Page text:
I’m on a flight from New York City to San Diego. You guys might be sick of me talking about and posting Instagram stories about the fact that I’m moving out of my Brooklyn apartment, but hey, when you write every day, you write about what’s really going on in your life. And people get to see you every day. That part of daily writing is weird. Blogs become less of “articles” and more of life snippets.
I’m feeling pretty – well – exhausted after the day we had today. Someone came to pick up my bed as soon as I opened my eyes, and we spent the day packing up my apartment while the new tenants simultaneously moved in.
Once we did get everything finished, we didn’t make it to the airport in time to check bags, so we got moved to a later flight. We’ll get to San Diego around midnight. Whew. That was my 7th apartment in my 10+ years in NYC, so moving is not a new thing, but it’s never really quite a cakewalk of a day, is it?
The part where we missed our flight was actually nice. I got to sit and stare at the New York City skyline out the window of the lounge and think about what an incredible city it is, filled with so many people I love. And I got to think about what today felt like to me.
Tearing down to rebuild.
I first moved to Brooklyn in early 2009 after a short stint in Manhattan and an even shorter stint in Queens. Brooklyn, I fell in love with immediately. I lived in Williamsburg then, long before there was a Duane Reade and a Whole Foods there. That’s when the long stretch of Kent between North 10th and South 5th where all the luxury high rise buildings are was still “sketchy” to walk down alone at night. I lived on South 3rd between Berry and Wythe and then Grand between Roebling and Havemeyer. I stayed there until the summer of 2012, when I fled the city for 6 months in favor of California. Which I guess I’m doing again now.
After a few months in LA, I forgot what the city streets smelled like and I forgot how close people get to you on the subway and I forgot how fast and ambitious the NYC energy is all-the-time and I only remembered the magic – and there’s a lot of magic – so I moved back, this time for another 5 years. But to the other part of Brooklyn. Fort Greene and then Boerum Hill.
And I do remember the pure magic of my first morning back living in New York. I moved back on New Year’s Eve, and I woke up early on January 1 and walked through the morning snow down South Portland Ave (which I consider to be the prettiest block in Brooklyn). Everything was covered in a blanket of white, like a canvas, fresh with possibility. I listened to “Anything Could Happen” on repeat and smiled at the sky. Time to rebuild.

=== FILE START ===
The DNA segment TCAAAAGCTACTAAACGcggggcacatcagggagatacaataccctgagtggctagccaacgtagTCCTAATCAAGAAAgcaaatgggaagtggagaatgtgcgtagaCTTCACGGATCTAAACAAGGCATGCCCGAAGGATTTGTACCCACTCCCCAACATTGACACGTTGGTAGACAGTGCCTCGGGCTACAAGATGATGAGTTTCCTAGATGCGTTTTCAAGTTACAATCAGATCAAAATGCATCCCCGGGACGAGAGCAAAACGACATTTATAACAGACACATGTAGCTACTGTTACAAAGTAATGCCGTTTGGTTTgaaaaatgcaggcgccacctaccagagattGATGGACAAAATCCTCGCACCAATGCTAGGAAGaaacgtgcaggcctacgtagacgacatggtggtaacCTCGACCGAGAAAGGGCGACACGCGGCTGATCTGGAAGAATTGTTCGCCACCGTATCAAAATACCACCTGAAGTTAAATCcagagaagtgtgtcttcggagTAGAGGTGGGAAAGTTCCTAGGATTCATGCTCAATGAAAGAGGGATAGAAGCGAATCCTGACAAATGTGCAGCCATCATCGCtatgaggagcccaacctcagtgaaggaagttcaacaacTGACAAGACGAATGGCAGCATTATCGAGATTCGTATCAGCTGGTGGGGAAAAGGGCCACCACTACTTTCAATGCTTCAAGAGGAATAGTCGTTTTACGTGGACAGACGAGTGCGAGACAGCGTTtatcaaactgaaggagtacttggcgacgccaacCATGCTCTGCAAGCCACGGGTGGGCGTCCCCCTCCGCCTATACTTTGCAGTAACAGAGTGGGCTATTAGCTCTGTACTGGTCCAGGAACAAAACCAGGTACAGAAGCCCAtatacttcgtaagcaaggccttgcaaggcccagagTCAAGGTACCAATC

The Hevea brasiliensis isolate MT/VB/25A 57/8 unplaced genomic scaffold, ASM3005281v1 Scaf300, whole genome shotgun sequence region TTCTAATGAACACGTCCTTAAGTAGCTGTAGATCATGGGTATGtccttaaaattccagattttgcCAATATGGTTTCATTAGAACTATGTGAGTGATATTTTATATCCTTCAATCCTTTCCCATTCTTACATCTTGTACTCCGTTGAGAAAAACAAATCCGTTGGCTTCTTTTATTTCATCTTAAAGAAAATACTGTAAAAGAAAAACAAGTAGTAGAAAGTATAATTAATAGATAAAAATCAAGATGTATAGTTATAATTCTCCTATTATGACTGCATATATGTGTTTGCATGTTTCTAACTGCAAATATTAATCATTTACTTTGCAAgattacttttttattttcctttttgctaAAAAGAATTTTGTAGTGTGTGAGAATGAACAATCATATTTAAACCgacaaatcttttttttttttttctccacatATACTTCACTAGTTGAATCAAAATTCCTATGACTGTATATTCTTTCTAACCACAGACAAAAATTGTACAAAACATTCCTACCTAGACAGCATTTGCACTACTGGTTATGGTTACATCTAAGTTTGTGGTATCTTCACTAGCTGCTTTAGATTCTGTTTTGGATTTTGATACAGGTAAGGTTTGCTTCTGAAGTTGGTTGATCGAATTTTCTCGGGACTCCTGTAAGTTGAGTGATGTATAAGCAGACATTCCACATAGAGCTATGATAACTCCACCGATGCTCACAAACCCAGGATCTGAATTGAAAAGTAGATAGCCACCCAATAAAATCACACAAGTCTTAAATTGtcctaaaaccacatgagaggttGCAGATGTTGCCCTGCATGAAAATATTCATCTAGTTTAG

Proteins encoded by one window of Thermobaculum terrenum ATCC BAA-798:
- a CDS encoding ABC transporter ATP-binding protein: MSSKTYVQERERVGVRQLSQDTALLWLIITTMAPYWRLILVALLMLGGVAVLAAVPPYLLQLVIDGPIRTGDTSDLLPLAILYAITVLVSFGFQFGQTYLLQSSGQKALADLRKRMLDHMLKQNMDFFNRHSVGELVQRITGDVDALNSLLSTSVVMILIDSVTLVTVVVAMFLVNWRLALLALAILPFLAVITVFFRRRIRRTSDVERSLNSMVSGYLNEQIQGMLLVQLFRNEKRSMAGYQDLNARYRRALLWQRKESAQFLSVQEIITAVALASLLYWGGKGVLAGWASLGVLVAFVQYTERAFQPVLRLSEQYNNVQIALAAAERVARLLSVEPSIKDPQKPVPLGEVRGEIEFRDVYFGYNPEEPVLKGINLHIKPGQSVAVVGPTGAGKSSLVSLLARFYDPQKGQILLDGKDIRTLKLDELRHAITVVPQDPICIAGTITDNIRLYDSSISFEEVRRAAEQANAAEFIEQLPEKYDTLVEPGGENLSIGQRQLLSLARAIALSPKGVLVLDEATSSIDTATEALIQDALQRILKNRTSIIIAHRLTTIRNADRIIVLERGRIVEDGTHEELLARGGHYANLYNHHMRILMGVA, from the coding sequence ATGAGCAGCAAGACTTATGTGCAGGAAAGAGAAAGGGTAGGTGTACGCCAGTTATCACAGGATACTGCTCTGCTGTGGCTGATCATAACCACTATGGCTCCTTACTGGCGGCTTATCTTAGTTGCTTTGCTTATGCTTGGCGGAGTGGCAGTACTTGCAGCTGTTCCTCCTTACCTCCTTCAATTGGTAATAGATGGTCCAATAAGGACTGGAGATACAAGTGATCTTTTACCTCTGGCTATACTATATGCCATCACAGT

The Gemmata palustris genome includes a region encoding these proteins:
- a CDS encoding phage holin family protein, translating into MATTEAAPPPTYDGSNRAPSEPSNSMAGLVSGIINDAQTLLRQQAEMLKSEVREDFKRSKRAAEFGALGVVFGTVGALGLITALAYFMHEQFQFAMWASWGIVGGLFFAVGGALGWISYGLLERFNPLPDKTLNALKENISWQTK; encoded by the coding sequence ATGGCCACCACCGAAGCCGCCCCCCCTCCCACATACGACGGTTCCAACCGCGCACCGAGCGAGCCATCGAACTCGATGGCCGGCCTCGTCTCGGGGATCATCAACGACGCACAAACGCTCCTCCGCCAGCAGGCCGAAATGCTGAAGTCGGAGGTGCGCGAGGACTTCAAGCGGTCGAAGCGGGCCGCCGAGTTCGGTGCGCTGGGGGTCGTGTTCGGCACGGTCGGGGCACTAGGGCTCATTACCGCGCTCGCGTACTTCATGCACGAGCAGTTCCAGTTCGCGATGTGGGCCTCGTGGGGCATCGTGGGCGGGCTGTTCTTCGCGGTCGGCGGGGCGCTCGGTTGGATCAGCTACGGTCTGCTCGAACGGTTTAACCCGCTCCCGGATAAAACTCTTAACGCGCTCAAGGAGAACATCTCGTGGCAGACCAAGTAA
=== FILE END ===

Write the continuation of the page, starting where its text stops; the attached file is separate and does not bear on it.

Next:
Yesterday, my last errand before moving out of my little Bergen Street apartment was to go pick up some pottery in Williamsburg that I made a few weeks ago at a pottery studio. It was my first real piece of pottery and I didn’t want to leave New York without it.
I walked by one of my old apartments on the way to the pottery studio. It felt like another lifetime, when I lived there. It was another lifetime. Every year in New York City has felt like a lifetime. Which means I haven’t lived in Williamsburg for 5 entire lifetimes. And it feels that way.
Standing across the street and looking up at the balcony, I remembered how it felt to move out of that apartment. How it seemed so impossible to do so, how I spent so many hours sitting in the middle of the floor staring at my belongings. How it seemed like there were so many steps needed to disassemble the life I had created there (and to disassemble it fully, which was required). How my best friend Jeanne peeled me off the floor and helped me pack my bags and fed me juice. I was so scared to let go then, to tear down what I had built. But what followed when I fled to California was one of the most exciting phases of my life. Because after the tearing down always comes the rebuild.
I guess what I’m saying in my exhaustion-induced slumber-airplane-writing is that today felt like a tearing down again. (Why my transitions don’t ever feel more gentle to me, I really can’t say. It’s always this enormous thing. I think about things a lot. Or maybe everyone feels transition this hugely…?!)
I gave all my books away today. Books that have shaped me as a person. Books that have filled my shelves for a long time. Books written by all my best friends. Books I used to keep under my pillow as I slept so I wouldn’t feel alone.
Yesterday, I had a HUGE box of books I was going to have shipped to San Diego. I don’t even want to think about what it would have cost to ship that box – it must have had at least 60 books in it.